The History of MCG

The relationship between electric and magnetic fields has been known for centuries, yet it was not until 1963 that the magnetic field of the heart was measured by Baule and McFee.

This was achieved by using two identical coils wrapped millions of times around a ferrite core and placed parallel to each other on the subject’s chest. Although in an attempt to reduce urban magnetic disturbance the experiment was conducted in an open field, the images obtained were of poor quality due to magnetic background noise.

Publication of this work stimulated interest from several other research groups around the world. However, the negative impact of noise on image quality remained a significant hindrance that served only to discourage widespread adoption of the technology.

The turning point came with the development of a sensitive detector known as a superconducting quantum interference device (SQUID). When first used in a magnetically shielded room the device produced a MCG waveform that could be visualised just as clearly as the conventional electrocardiogram (See figure 1). Publication of this result in 1970 heralded the birth of Magnetocardiography.

Interest in magnetic signals grew steadily over the next 5 years until the first international workshop was held at MIT in 1976.

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Figure 1: The first MCG recording in a shielded room

Over the last 4 decades interest in the diagnostic potential of MCG has grown exponentially.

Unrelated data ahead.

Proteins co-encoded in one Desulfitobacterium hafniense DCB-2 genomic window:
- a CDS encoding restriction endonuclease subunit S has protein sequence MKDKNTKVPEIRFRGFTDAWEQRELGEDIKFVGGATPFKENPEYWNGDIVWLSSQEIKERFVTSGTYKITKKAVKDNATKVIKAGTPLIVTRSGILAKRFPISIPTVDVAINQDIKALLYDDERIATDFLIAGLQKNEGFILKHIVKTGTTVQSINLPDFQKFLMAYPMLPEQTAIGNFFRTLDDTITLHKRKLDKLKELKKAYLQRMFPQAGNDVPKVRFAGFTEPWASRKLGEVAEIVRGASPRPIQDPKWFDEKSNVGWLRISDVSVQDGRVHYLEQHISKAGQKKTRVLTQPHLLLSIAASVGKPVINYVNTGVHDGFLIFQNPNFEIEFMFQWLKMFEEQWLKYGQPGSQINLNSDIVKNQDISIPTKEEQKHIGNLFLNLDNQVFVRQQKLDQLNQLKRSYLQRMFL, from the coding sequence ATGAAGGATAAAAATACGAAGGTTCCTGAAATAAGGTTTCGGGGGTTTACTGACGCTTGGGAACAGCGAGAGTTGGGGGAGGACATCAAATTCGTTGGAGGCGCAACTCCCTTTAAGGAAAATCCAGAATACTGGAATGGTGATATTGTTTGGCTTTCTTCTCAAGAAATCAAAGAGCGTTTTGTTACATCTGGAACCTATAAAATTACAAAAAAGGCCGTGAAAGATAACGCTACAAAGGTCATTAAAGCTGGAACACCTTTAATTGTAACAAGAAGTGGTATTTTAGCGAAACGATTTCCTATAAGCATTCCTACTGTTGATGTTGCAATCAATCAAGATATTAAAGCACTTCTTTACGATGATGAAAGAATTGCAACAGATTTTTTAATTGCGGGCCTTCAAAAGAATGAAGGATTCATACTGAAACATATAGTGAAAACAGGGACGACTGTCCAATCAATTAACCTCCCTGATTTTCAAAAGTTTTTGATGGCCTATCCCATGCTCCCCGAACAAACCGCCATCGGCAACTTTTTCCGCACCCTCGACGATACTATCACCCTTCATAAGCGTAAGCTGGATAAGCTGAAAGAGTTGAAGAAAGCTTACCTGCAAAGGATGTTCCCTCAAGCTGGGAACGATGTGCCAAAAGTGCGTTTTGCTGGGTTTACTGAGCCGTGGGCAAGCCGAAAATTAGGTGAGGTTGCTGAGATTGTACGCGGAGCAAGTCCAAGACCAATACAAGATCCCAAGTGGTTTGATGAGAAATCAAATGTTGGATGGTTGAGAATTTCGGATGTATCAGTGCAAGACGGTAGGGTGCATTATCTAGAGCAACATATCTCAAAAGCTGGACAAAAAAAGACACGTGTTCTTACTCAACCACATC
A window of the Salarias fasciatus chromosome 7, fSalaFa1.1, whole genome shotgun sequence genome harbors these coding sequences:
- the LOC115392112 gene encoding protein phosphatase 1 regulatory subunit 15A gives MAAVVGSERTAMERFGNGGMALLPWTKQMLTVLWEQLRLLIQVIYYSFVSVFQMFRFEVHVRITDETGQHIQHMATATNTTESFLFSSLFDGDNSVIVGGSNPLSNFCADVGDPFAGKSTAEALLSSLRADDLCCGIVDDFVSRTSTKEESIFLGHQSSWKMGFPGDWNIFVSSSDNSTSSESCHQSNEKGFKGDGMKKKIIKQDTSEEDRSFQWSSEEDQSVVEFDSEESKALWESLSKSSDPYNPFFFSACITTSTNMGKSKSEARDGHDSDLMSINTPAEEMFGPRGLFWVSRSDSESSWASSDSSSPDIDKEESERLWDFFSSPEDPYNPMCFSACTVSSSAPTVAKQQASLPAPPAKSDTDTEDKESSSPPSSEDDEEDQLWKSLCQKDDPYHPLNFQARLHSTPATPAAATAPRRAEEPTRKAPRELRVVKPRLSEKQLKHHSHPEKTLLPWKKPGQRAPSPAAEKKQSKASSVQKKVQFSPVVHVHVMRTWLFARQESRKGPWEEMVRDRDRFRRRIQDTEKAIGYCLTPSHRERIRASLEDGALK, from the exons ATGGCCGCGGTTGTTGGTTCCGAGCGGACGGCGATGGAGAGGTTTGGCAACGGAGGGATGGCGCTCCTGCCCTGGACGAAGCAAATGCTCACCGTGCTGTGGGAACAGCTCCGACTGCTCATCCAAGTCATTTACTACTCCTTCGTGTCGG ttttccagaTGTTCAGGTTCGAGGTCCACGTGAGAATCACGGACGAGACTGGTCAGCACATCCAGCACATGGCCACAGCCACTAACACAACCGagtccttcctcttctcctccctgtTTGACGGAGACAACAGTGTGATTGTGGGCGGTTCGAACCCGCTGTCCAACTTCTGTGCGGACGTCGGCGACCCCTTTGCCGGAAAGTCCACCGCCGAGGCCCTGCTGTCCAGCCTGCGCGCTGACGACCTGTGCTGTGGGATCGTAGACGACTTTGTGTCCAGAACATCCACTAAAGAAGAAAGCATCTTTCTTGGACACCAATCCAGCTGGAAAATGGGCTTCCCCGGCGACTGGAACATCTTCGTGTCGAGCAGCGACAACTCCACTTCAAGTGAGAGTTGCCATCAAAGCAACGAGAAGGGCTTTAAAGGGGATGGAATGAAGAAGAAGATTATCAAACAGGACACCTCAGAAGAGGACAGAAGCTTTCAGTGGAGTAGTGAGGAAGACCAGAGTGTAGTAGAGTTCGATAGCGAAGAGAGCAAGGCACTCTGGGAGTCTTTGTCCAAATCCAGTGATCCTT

This is largely attributable to the appearance of unshielded SQUID devices in the late 1990s. However, continued reliance on large immovable equipment that is expensive to maintain, has limited the clinical application of MCG to a small but expanding group of research clinicians worldwide.  Despite this, a large body of evidence suggests that an unshielded MCG device is a potentially powerful tool for the diagnosis of a multitude of cardiac abnormalities in the human heart.

Vitalscan from Quantum Imaging builds on this evidence and research to perform a simple and passive scan at the patient’s bedside in around 3 minutes; outputs can include a trace, numerical data and a 2D visual magnetic field map of the heart. The device can be used in a routine clinical area and is designed to be used by existing emergency room staff needing little additional training to that needed to perform a routine electrocardiogram (ECG).